For the last two weeks, I have been visiting friends and family in England. Specifically, I stayed in Byfleet, Surrey.
My original intent was to meet my brother for a nostalgic walk throughout our childhood neighbourhood: Twickenham, Whitton, Hounslow, and Hampton. This was abandoned when a winter storm hit England and Europe (the Beast from the East) and he was unable to join me.
But, lets start from the beginning. I left Halifax for Heathrow airport reading Richard Holmes This Long Pursuit. By the time I had landed, the book was finished. I was up to date on the confessions of a Romantic Biographer. Filled with essays on the lives of Keats, Shelley, Byron, Coleridge and Blake.
First stop was the Royal Horticultural Society (RHS) gardens at Wisley. The large greenhouse had its annual display of tropical butterflies. On entering the gardens, I noted that the RHS Library had a book sale. This led two purchases. At the end of the visit, we ended up at the shop. There is a section of the store dedicated to gardening and the English landscape. With future walks in mind, I walked away with seven additional purchases (see references below).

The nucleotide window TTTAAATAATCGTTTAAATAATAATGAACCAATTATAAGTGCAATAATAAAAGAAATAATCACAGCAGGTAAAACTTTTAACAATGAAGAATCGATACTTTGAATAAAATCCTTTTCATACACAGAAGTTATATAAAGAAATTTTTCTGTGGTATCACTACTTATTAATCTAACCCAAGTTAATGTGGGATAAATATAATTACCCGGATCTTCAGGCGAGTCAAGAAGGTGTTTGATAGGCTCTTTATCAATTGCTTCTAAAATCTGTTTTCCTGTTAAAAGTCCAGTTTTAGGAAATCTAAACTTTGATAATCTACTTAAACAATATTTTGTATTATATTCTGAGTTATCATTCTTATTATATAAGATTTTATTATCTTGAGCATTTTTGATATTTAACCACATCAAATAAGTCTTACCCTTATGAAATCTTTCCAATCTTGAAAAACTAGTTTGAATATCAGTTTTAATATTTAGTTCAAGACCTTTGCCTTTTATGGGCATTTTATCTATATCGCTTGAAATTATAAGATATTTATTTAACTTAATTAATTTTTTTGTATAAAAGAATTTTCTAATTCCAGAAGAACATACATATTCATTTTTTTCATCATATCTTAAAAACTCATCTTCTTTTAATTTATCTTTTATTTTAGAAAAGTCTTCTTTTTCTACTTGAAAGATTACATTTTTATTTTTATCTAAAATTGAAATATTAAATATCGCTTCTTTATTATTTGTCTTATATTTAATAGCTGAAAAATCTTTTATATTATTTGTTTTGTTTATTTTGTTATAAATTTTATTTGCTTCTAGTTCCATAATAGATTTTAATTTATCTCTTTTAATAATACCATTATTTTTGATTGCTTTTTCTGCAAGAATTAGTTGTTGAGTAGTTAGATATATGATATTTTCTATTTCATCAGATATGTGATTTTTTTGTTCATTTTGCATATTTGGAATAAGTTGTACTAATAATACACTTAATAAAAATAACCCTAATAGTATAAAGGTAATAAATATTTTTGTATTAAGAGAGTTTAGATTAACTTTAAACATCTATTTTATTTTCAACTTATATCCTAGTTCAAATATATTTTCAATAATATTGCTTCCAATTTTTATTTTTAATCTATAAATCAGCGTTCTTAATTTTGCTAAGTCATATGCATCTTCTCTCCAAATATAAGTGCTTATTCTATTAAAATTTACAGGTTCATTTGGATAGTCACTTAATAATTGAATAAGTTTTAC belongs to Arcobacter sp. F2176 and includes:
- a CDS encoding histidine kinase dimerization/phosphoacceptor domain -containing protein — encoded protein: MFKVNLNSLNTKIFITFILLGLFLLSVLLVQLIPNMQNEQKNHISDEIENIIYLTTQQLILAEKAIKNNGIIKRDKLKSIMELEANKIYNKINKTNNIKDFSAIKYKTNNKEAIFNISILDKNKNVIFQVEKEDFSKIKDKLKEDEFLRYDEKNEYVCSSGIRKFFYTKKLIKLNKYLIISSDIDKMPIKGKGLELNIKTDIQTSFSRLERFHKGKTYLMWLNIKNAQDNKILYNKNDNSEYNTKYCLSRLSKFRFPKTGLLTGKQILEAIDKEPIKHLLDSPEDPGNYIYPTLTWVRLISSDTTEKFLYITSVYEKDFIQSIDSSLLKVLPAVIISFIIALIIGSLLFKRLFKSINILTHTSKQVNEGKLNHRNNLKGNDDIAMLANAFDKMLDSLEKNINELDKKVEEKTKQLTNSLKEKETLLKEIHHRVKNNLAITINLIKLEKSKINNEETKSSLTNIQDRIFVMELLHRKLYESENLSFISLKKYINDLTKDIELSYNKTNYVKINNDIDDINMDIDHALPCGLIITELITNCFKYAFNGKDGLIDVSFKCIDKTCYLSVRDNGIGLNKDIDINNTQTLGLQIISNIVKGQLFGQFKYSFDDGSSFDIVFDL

As I pondered on my childhood days in England, I recalled listening to BBC Radio 4. When I found Caroline Hodgson For the Love of Radio 4, there were two quotations that struck a chord.
‘Robin Oakley relates that Jeffrey Archer once said to him that the world is divided into those who know how to make money and those who don’t. You, Robin, are in the second category !’ I guess that Bob Maher is in the second category too. p.89
(Jeffrey Archer is a British ex politician and story teller)
Talking about the program, Letter from America by Alistair Cooke:
‘It is perhaps the ultimate audio blog, and like all good bloggers Cooke knew that his words were intended for an audience rather than the product of a mere navel-gazing exercise’ p 232
This left me thinking, well who is my audience ?
I found a partial answer when I was reading The Spectator. Hugh Thomson reviewed two books under the title ‘A Drizzle of Nature Writers’. He reviewed books by Tim Dee and Paul Readman (see references). Readman references George Orwell (ah-ha):
‘the world centres around the English village, and round the trees and hedges of that village, rather than the houses and the people’.
Readman concludes his book:
‘ we still like to define ourselves as an essentially rural nation, despite all indications to the contrary’
or from Orwell:
‘There is no question that a love of what is loosely called Nature is widespread in England’
Leaving Thomson to state:
‘The fact is that those who really have to deal with Nature have no cause to be in love with it’.
These literary digressions have to be put in the context of my time in England. Most days there was the opportunity to walk through the Surrey landscape. This included Windsor Great Park, Richmond Park, the River Wey Navigations. One trigger for me, was the branding of The Royal Landscape. To park your car and go for a walk through Savill Gardens or the Heather Gardens, you could purchase a membership card to The Royal Landscape. Likewise, if you were a polo player, you could do the same.